Ancient human was adapted for climbing trees, using tools
Homo naledi, the most recently discovered member of our genus, had hands and feet adapted for life both in the trees and on the ground.
A recently unearthed extinct human species — perhaps the most primitive ever discovered — had hands and feet adapted for a life both on the ground and in the trees, researchers say.
This finding sheds light on how early humans experimented with a variety of designs, scientists added. And though the international teams of scientists are not certain how this extinct human would have walked, they say the swagger would have been quite different from ours.
Although modern humans are the only human species alive today, other human species once walked the Earth. The human lineage, the genus Homo, and its close relatives, including australopithecines such as the famed Lucy, are together referred to as hominins.
The most recently discovered human species, Homo naledi, had a brain about the size of an orange, but it nevertheless possessed enough of a mind to perform ritual burials of its dead. More than 1,550 bones and bone fragments of H. naledi have been recovered from a cave in South Africa, the single-largest fossil hominin find made yet in Africa. Scientists have yet to pin down a date for when H. naledi lived because the nature of the cave in which it was found makes it difficult to determine the age of its fossils. [Photos: New Human Relative (H. naledi) Shakes Up Our Family Tree]
Scientists investigated the hands and feet of H. naledi to learn more about a key shift in human evolution — the move from a life of climbing trees to one spent walking on the ground. Modern humans dominate the planet partly because walking upright frees their hands for tool use, scientists have found.
The researchers analyzed more than 150 H. naledi hand bones, including a nearly complete adult right hand that was missing just one wrist bone. They found the species shared a long, robust thumb and wrist architecture with modern humans and Neanderthals, potentially giving the hand a precise, forceful grip that may have been useful for tool use.
However, its fingers were longer and more curved than most australopithecines — indeed, more curved than those of nearly any other species of early hominin. This quality hints at a life suited for moving and climbing through trees. The scientists detailed their findings on H. naledi's hands and feet online today (Oct. 6) in two papers in the journal Nature Communications.
"The tool-using features of the H. naledi hand, in combination with its small brain size, has interesting implications for what cognitive requirements might be needed to make and use tools, and, depending on the age of these fossils, who might have made the stone tools that we find in South Africa," Tracy Kivell at the University of Kent in England, lead author of one of the two H. naledi papers, said in a statement.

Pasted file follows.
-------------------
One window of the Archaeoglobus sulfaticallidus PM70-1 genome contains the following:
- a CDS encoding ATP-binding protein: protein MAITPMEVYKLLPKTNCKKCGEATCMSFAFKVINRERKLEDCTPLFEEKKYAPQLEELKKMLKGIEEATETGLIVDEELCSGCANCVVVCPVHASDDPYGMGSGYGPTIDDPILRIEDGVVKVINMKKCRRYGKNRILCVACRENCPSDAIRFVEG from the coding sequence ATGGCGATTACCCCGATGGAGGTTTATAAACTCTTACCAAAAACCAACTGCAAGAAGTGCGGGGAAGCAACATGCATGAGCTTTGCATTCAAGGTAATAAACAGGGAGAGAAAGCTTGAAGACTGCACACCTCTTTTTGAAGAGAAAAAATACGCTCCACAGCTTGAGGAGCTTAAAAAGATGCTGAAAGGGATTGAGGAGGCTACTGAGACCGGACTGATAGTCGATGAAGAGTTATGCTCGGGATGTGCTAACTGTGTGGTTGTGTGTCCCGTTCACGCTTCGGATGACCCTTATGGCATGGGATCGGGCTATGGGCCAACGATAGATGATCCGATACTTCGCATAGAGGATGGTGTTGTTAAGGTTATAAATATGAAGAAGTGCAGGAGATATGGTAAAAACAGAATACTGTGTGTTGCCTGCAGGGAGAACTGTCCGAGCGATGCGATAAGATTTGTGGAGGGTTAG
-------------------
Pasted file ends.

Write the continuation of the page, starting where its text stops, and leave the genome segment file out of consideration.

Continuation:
The scientists also investigated 107 H. naledi foot bones, including a nearly complete adult right foot. They found the ancient hominin's foot shared many features with the modern human foot, suggesting that it was well-suited for standing and walking on two feet.
"The foot is not entirely humanlike, but it's more humanlike than not," William Harcourt-Smith, a paleoanthropologist at Lehman College in the Bronx and the American Museum of Natural History in New York, told Live Science. "I think it would've been very good at walking on the ground."
However, the H. naledi foot had toes that were more curved than those of modern humans, supporting the notion that the hominin was also relatively adept at life in the trees.
"H. naledi wouldn't have been in any way as proficient as chimpanzees or much more primitive hominins at climbing trees, but it still would be better-suited than we are," said Harcourt-Smith, lead author of the other H. naledi paper.
Intriguingly, H. naledi's pelvis was more like that of australopithecines such as Lucy, flaring outward more than that of modern humans.
"This configuration moved the hip muscles away from the hip joints and gave them more leverage in walking — perhaps more of an advantage than humans have today," study co-author Jeremy DeSilva, an anthropologist at Dartmouth University, said in the statement. "Over time, the architecture of the pelvis evolved and expanded to allow the birth of larger-brained babies."
These findings suggest that early human evolution involved many experiments "on different ways to be bipedal," Harcourt-Smith said.
Scientists are still unsure how exactly H. naledi might have walked differently from modern humans. "But there's absolutely no doubt that its gait would have been different," Harcourt-Smith said.
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